Writing a future me letter, whether it is kept in a time capsule, posted on the refrigerator, or tossed in the recycle bin (GASP!), is a beneficial assignment. If you prefer a different writing prompt, this list of interest prompts might help your learners get started.
One tool to use in writing a message to ones future self is this goal ladder resource. Use that tool to create actionable steps to achieving a “future you”.
When coming up with a message for your future you to read, it is helpful to reflect on what you would like the future to look like.
This is where self awareness reflection comes in. One needs to be aware of self, but also reflect on current situations as well.
This letter is a great way for therapists to address introspection with clients.
Introspection refers to the examination or observation of one’s own thoughts and feelings. We know that our thoughts and feelings impact daily functioning, executive functioning skills, learning, and social interactions. By taking a look at our thoughts and feelings, we can see where we may want to make some changes for our future self to experience in life.
Use these points as a starting point to create a message to your future self.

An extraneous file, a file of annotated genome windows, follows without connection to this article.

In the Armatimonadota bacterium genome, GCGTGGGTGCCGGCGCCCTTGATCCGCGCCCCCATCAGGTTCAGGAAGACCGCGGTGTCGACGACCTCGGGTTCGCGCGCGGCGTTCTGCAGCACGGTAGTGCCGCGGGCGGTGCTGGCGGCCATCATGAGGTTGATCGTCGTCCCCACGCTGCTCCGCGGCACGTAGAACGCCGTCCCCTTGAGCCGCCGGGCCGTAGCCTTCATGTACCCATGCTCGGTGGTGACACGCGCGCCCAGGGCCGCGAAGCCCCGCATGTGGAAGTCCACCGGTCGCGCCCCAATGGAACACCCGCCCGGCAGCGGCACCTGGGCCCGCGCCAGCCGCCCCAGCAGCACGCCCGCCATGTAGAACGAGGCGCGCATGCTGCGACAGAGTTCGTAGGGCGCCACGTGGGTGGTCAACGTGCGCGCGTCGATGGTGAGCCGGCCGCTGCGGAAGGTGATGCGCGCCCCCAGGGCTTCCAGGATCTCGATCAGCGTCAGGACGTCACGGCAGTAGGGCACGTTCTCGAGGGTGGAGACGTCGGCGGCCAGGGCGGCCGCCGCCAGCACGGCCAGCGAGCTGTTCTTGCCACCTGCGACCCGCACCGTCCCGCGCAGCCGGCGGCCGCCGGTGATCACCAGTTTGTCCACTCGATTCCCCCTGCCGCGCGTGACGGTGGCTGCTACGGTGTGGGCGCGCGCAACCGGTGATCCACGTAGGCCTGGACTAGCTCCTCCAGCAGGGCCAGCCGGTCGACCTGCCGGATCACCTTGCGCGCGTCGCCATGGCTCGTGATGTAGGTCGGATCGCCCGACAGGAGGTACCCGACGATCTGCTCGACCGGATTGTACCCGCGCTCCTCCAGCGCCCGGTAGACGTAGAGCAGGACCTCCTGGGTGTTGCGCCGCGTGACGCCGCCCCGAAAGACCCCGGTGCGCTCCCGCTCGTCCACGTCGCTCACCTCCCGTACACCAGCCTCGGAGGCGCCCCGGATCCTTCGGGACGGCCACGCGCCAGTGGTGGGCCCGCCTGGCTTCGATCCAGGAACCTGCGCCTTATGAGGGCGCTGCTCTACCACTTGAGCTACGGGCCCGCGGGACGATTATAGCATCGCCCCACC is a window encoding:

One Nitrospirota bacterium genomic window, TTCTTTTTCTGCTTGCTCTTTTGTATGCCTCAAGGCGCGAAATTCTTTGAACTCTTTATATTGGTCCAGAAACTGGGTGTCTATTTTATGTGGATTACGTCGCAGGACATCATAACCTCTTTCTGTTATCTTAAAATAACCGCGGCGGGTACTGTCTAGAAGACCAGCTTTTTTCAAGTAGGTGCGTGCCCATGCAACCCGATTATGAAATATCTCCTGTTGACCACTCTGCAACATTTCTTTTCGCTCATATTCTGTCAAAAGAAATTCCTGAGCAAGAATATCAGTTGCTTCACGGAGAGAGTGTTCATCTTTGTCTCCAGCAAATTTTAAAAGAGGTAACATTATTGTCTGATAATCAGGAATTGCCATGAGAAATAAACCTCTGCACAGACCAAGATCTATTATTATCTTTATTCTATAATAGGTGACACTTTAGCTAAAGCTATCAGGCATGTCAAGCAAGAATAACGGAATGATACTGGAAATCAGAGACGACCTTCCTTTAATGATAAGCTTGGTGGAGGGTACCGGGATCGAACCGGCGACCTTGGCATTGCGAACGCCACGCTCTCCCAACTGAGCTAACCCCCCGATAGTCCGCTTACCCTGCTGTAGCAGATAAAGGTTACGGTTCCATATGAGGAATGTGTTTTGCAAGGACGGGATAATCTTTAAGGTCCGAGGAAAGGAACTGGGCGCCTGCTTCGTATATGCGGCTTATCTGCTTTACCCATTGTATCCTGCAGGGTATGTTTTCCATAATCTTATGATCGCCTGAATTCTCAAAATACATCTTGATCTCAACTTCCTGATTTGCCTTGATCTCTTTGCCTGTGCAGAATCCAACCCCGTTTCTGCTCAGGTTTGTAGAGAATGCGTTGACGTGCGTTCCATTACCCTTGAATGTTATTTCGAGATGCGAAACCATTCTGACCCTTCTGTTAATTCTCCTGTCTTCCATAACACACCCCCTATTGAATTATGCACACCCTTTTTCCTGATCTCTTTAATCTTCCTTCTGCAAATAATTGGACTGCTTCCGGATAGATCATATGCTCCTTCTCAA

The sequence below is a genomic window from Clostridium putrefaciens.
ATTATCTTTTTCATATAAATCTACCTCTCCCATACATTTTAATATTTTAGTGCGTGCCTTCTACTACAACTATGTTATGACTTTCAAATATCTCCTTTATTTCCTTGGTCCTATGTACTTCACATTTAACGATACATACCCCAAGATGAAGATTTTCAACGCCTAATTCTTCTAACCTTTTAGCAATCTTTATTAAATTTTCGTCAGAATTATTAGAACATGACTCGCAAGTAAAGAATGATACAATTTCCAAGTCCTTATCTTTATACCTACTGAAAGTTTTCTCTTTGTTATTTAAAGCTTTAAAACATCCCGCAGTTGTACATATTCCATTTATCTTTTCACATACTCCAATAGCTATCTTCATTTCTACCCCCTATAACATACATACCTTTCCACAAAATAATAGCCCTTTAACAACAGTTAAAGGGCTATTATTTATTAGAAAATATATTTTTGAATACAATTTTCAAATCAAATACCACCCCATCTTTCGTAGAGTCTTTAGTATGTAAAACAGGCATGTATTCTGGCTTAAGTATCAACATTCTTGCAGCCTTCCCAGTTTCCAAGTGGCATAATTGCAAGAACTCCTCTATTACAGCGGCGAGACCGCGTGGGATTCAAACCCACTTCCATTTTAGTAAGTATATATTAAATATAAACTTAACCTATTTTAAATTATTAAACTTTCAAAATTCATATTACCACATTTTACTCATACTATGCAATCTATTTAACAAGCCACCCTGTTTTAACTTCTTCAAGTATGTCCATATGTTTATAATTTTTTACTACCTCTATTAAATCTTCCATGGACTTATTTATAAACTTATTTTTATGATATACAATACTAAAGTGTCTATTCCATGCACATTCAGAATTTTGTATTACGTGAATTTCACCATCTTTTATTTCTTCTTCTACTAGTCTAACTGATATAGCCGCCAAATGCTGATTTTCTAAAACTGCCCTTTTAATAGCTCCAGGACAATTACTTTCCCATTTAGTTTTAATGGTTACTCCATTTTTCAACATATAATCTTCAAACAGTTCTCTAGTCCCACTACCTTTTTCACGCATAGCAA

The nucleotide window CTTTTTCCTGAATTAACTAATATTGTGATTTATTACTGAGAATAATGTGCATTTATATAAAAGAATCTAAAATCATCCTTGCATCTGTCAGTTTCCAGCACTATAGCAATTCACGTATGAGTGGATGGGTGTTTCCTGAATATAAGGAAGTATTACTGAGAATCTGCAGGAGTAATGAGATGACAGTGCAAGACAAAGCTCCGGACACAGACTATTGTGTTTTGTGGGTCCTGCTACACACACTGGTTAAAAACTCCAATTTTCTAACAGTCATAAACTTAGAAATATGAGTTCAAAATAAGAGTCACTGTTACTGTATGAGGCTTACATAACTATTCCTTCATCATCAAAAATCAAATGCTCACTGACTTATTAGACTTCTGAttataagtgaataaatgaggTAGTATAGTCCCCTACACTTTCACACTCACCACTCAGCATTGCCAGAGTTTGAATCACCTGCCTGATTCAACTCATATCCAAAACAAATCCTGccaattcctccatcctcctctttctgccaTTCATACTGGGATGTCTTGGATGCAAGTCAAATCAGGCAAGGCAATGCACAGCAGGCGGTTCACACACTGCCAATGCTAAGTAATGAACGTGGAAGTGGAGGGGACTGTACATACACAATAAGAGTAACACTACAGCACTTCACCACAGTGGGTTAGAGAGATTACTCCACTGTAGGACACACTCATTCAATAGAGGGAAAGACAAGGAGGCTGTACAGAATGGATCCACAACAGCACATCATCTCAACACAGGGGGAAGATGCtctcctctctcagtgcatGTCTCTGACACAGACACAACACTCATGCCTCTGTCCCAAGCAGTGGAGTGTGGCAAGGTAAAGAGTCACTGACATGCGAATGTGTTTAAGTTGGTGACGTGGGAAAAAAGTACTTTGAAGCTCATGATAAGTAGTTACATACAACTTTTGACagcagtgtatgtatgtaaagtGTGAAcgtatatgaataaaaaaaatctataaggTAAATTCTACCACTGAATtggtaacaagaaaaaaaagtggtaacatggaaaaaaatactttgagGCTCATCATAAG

Writing a message for your future self in therapy
Writing a message for your future self is a great activity prompt for therapy sessions, beyond the functional handwriting activity. We can use this functional activity to assess and document skills in the future me letter writing prompt.
Accurate documentation, although tedious, is a necessary evil in therapy settings. Documenting handwriting to show progress can be challenging without a rubric.
Does your note reflect accurate documentation, or contain phrases like good line placement, fair letter formation, or poor spacing? Think about how you will determine if the spacing has improved with words like poor/fair/good.
Writing in general is a core skill. It begins with tracing, moves on to copying, then to response writing, or creative flow. Learners can get stuck at any of these stages. Look at this printable Handwriting Tips Pack for strategies. Analyze the activity to see where the learner is lacking the skill to move forward.